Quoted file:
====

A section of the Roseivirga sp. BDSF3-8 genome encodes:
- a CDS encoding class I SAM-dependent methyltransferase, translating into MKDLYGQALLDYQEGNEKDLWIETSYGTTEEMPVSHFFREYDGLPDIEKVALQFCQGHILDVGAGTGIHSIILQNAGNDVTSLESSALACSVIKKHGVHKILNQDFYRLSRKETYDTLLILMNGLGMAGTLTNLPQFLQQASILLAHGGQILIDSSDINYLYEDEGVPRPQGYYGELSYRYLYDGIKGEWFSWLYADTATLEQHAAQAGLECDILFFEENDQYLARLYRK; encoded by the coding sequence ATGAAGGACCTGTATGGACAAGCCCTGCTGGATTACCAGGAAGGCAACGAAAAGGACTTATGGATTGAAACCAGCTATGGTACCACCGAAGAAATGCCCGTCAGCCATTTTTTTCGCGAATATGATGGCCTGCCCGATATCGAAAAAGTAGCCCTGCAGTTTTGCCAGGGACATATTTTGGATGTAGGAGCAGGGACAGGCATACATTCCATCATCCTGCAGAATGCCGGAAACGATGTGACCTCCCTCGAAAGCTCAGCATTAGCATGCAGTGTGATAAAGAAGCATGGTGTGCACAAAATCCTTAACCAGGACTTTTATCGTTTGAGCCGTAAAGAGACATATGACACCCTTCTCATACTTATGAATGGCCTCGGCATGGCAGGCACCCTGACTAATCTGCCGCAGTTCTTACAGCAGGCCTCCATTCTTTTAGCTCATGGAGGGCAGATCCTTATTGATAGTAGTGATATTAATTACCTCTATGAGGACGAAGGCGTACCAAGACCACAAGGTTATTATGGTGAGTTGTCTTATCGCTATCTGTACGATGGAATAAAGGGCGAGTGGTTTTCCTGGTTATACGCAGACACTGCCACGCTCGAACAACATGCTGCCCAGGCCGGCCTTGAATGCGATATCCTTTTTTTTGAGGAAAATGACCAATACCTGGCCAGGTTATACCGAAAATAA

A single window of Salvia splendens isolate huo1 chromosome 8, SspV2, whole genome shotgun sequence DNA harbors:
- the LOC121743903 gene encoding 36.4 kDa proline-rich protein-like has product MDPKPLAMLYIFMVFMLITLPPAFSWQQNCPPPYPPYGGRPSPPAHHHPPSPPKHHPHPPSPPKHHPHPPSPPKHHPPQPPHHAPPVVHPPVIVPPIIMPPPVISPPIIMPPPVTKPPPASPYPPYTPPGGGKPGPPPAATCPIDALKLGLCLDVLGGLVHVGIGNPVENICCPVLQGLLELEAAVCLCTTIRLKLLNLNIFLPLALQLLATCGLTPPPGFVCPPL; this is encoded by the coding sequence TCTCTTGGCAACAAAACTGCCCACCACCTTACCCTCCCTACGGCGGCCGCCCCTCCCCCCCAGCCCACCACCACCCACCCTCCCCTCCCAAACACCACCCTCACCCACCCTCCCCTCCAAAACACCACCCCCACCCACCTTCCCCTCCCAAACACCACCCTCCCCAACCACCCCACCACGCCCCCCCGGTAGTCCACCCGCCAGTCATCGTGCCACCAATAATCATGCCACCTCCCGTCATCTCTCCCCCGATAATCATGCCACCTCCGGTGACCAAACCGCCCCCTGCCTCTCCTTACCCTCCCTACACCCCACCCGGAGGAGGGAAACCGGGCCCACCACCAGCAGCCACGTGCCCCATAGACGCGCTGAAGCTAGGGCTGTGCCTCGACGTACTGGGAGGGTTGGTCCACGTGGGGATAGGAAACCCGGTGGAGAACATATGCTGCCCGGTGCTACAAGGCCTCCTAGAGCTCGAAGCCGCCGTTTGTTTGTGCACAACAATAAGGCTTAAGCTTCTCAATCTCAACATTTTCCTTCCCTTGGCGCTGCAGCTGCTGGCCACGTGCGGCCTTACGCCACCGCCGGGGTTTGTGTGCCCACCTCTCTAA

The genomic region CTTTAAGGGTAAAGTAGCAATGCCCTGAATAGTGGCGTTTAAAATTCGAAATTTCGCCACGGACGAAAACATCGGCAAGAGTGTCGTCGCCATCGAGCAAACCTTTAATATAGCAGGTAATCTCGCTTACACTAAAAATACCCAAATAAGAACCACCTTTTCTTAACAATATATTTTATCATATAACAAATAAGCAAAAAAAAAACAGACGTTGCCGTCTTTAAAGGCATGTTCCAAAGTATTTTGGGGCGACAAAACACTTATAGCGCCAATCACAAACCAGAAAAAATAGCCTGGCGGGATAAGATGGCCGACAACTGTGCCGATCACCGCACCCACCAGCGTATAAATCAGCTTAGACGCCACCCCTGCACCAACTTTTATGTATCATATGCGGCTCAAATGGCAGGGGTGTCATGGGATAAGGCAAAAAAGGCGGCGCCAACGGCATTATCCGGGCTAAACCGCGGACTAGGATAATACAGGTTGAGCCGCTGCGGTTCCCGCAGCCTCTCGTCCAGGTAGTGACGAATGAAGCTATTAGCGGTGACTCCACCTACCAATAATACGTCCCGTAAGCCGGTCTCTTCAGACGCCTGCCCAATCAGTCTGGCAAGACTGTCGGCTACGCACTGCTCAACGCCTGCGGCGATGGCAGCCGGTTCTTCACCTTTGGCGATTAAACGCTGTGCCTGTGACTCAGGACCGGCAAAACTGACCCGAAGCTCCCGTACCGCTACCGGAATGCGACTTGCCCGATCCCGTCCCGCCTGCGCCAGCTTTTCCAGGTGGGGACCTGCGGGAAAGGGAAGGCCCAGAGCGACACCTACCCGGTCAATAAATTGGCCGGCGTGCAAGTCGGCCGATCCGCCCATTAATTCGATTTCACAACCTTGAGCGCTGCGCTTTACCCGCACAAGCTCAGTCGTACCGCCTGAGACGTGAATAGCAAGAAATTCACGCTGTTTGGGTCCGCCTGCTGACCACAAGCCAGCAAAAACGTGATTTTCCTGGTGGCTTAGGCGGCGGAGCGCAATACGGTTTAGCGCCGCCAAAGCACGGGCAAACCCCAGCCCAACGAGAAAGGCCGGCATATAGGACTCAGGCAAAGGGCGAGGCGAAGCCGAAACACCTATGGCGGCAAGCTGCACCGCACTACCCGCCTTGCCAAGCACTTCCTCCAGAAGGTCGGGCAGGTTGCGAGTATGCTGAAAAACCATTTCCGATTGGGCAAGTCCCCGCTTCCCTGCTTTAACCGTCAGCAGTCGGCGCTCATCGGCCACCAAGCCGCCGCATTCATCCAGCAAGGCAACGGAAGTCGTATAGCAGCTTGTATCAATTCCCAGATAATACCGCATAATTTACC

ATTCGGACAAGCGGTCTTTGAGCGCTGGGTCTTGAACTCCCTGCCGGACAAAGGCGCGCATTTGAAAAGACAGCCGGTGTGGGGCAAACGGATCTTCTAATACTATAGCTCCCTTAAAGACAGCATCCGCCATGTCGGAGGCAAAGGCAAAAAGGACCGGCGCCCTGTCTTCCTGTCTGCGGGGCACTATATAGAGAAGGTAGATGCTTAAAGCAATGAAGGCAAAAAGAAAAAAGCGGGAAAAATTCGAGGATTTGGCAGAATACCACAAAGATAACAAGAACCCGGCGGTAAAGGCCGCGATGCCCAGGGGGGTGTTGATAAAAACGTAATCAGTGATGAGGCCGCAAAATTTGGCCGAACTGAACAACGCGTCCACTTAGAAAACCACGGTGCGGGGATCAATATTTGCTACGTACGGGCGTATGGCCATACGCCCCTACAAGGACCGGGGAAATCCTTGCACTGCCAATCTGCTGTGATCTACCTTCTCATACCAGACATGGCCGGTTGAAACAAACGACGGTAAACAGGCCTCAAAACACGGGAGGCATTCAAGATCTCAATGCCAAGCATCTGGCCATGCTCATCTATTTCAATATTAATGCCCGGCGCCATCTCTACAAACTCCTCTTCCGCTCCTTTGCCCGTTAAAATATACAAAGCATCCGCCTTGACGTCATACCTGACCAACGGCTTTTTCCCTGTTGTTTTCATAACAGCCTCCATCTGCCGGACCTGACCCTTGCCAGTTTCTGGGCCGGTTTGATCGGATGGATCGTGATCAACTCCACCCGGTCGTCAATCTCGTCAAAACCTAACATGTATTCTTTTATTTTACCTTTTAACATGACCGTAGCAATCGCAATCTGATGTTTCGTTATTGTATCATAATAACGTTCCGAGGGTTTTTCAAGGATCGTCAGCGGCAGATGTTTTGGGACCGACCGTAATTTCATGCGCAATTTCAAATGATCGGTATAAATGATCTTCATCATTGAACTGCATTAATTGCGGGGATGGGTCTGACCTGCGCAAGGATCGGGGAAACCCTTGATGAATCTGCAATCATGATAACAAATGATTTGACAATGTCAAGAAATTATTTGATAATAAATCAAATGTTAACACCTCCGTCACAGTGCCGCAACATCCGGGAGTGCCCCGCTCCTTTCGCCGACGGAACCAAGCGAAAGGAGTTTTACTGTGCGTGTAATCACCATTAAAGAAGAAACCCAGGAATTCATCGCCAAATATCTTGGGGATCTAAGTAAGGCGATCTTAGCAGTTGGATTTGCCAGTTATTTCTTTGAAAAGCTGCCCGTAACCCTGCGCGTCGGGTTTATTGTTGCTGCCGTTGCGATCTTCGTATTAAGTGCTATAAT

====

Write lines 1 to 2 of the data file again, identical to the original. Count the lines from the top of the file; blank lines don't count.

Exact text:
A section of the Roseivirga sp. BDSF3-8 genome encodes:
- a CDS encoding class I SAM-dependent methyltransferase, translating into MKDLYGQALLDYQEGNEKDLWIETSYGTTEEMPVSHFFREYDGLPDIEKVALQFCQGHILDVGAGTGIHSIILQNAGNDVTSLESSALACSVIKKHGVHKILNQDFYRLSRKETYDTLLILMNGLGMAGTLTNLPQFLQQASILLAHGGQILIDSSDINYLYEDEGVPRPQGYYGELSYRYLYDGIKGEWFSWLYADTATLEQHAAQAGLECDILFFEENDQYLARLYRK; encoded by the coding sequence ATGAAGGACCTGTATGGACAAGCCCTGCTGGATTACCAGGAAGGCAACGAAAAGGACTTATGGATTGAAACCAGCTATGGTACCACCGAAGAAATGCCCGTCAGCCATTTTTTTCGCGAATATGATGGCCTGCCCGATATCGAAAAAGTAGCCCTGCAGTTTTGCCAGGGACATATTTTGGATGTAGGAGCAGGGACAGGCATACATTCCATCATCCTGCAGAATGCCGGAAACGATGTGACCTCCCTCGAAAGCTCAGCATTAGCATGCAGTGTGATAAAGAAGCATGGTGTGCACAAAATCCTTAACCAGGACTTTTATCGTTTGAGCCGTAAAGAGACATATGACACCCTTCTCATACTTATGAATGGCCTCGGCATGGCAGGCACCCTGACTAATCTGCCGCAGTTCTTACAGCAGGCCTCCATTCTTTTAGCTCATGGAGGGCAGATCCTTATTGATAGTAGTGATATTAATTACCTCTATGAGGACGAAGGCGTACCAAGACCACAAGGTTATTATGGTGAGTTGTCTTATCGCTATCTGTACGATGGAATAAAGGGCGAGTGGTTTTCCTGGTTATACGCAGACACTGCCACGCTCGAACAACATGCTGCCCAGGCCGGCCTTGAATGCGATATCCTTTTTTTTGAGGAAAATGACCAATACCTGGCCAGGTTATACCGAAAATAA